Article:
I wrote this, above: "btw, I love you guys; I really do. And, although I've pissed off a lot of people, and have been pissed off by a lot of people, it's been a hard-hitting exchange that hasn't pulled punches; an exchange that has lived right on the edge of propriety, and that could only happen on MeFi."

Looks like you're jumping to conclusions, again.


You're receiving it because your style is disrespectful, poorly organized, and leans heavily upon shallow attacks.

Pot, meet kettle.

How about putting some facts and opinion up, instead of attacking me?
posted by MetaMan at 1:37 PM on March 25, 2008 [1 favorite]


Looks like you're jumping to conclusions, again.

Let's see, 70 posts and one fluff line about "hard-hitting exchanges?" This wasn't a hard-hitting exchange, and I don't think MeFites ask to be loved. I think they ask for discourse at a certain level, and you didn't rise to that level.

How about putting some facts and opinion up, instead of attacking me?

There's no need. I've contributed a lot to this thread, but have studiously avoided engaging you on your topic and don't plan to start. Those who have accepted your invitation have met with poorly organized, disrespectful, shallow attacks - that's an assessment, not an attack. Your conduct has been lame.
posted by Miko at 1:43 PM on March 25, 2008 [2 favorites]


Wha? Do you understand that the steep spiral approach used when there is danger of enemy fire is quite spectacular. I still remember talking to WWII vet about when an Australian destroyer met his troop ship 10 hours out of Pusan and zigzagged across his bow all the way in. There were no enemy subs, but the threat was there. I suspect Hillary thought she was at risk. YOU weren't there.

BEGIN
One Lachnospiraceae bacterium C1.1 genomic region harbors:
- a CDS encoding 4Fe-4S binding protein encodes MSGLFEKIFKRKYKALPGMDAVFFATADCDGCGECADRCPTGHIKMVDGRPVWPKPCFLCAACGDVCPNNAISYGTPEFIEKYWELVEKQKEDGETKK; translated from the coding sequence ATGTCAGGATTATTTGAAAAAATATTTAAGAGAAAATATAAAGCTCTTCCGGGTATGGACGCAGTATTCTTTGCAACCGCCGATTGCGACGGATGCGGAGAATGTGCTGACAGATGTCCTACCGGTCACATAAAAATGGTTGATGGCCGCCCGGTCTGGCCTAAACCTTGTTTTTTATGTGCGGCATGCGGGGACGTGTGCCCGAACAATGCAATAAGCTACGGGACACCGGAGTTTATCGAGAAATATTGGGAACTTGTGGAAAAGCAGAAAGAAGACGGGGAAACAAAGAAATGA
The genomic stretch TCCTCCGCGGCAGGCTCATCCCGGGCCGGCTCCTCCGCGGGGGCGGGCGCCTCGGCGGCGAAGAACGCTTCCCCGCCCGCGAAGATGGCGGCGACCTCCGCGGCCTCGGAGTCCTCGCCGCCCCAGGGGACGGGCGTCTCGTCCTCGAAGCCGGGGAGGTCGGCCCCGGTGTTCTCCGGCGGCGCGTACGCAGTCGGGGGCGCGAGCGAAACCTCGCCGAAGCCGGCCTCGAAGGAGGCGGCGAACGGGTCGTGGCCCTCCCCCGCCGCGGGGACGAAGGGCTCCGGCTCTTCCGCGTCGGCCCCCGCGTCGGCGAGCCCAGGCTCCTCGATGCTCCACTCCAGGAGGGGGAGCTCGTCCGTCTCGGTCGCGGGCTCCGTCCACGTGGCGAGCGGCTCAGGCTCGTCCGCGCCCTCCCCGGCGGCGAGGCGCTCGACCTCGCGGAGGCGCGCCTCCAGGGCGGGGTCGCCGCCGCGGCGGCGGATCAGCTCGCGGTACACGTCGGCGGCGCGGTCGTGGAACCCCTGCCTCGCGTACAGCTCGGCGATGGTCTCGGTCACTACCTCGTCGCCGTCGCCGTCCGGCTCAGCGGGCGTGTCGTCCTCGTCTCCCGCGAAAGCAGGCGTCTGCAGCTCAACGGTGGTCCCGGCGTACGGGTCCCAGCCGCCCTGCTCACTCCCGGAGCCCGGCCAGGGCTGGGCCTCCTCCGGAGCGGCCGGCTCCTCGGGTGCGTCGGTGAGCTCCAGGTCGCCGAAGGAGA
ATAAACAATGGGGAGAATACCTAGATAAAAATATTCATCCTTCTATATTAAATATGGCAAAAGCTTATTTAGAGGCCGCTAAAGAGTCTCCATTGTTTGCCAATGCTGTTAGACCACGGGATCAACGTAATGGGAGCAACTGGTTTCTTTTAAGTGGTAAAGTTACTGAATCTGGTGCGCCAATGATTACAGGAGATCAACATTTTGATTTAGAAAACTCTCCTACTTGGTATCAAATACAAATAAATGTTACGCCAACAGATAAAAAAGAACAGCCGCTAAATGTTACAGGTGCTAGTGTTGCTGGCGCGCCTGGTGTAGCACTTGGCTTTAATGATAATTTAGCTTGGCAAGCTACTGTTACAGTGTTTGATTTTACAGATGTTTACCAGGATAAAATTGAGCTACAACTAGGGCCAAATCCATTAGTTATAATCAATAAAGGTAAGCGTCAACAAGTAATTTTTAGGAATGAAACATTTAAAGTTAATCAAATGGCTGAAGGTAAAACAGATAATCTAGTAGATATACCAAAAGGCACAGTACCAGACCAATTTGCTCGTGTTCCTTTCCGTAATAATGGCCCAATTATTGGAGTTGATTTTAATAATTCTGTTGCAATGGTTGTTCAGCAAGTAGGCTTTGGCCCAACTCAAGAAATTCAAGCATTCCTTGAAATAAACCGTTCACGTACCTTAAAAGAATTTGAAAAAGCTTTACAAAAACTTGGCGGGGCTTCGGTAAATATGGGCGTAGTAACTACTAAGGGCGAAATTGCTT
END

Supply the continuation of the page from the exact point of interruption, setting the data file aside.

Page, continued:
What the fuck? Now you're telling me war stories about your recollection of some alleged WW2 veteran's story about an Australian destroyer in Korea? Listen up, kid - I do not need your third-hand war fantasies. I have more than enough first-hand memories of serving in an actual war zone. Whatever Hillary and her daughter experienced, it was not so scary that it kept them from walking around out in the open just after landing. I don't need to have been there to see that they didn't "just ran with our heads down to get into the vehicles to get to our base." She's lying, you're making shit up, and you should both just go away.
posted by Kirth Gerson at 1:46 PM on March 25, 2008 [1 favorite]


Really? And how about you?

Excuse me. I need to laugh hysterically now.

A few years ago, there was this twentysomething guy who sat behind me at the ballpark. He spent the early part of the game spouting off about baseball to this bottle blonde girl that looked bored. But it was the stuff he was saying -- Ichiro wasn't that good a hitter, Jamie Moyer was terrible because he couldn't throw a fastball, Adrian Beltre was hurting the team at third and they should trade him for Barry Bonds straight up -- that just stuck with me. I mean, it was wrong. Like yokel calls into sports radio wrong. Like I'm spouting BS because I don't have the depth of knowledge and the history to understand the very sport that I paid cash money to watch right in front of me.

About the fourth inning, they left for the beer garden and never came back. The girl looked as bored as she did when the game started.

So, MetaMan, down the stairs there, through the tunnel, then a right, take the escalators to the 100 level, then right, then left, and keep walking. You'll see the beer garden on your right. Bring your wallet, though -- Bud is $6 for a teeny little class, while Pyramid is $8.50.
posted by dw at 1:50 PM on March 25, 2008


Looks like Bill Clinton is turning out to be a big plus for Hillary, as rural voters and others that Hillary will need on her way to making a bid for the nomination at the convention
posted by MetaMan at 2:11 PM on March 25, 2008


Clinton on her visit to Bosnia:
MARCH 17: Clinton: "There Was No Greeting Ceremony, And We Basically Were Told To Run To Our Cars. Now, That Is What Happened."

"Everyone else was told to sit on their bulletproof vests," Clinton said. "And we came in, in an evasive maneuver....There was no greeting ceremony, and we basically were told to run to our cars. Now, that is what happened." [CNN, 3/1708]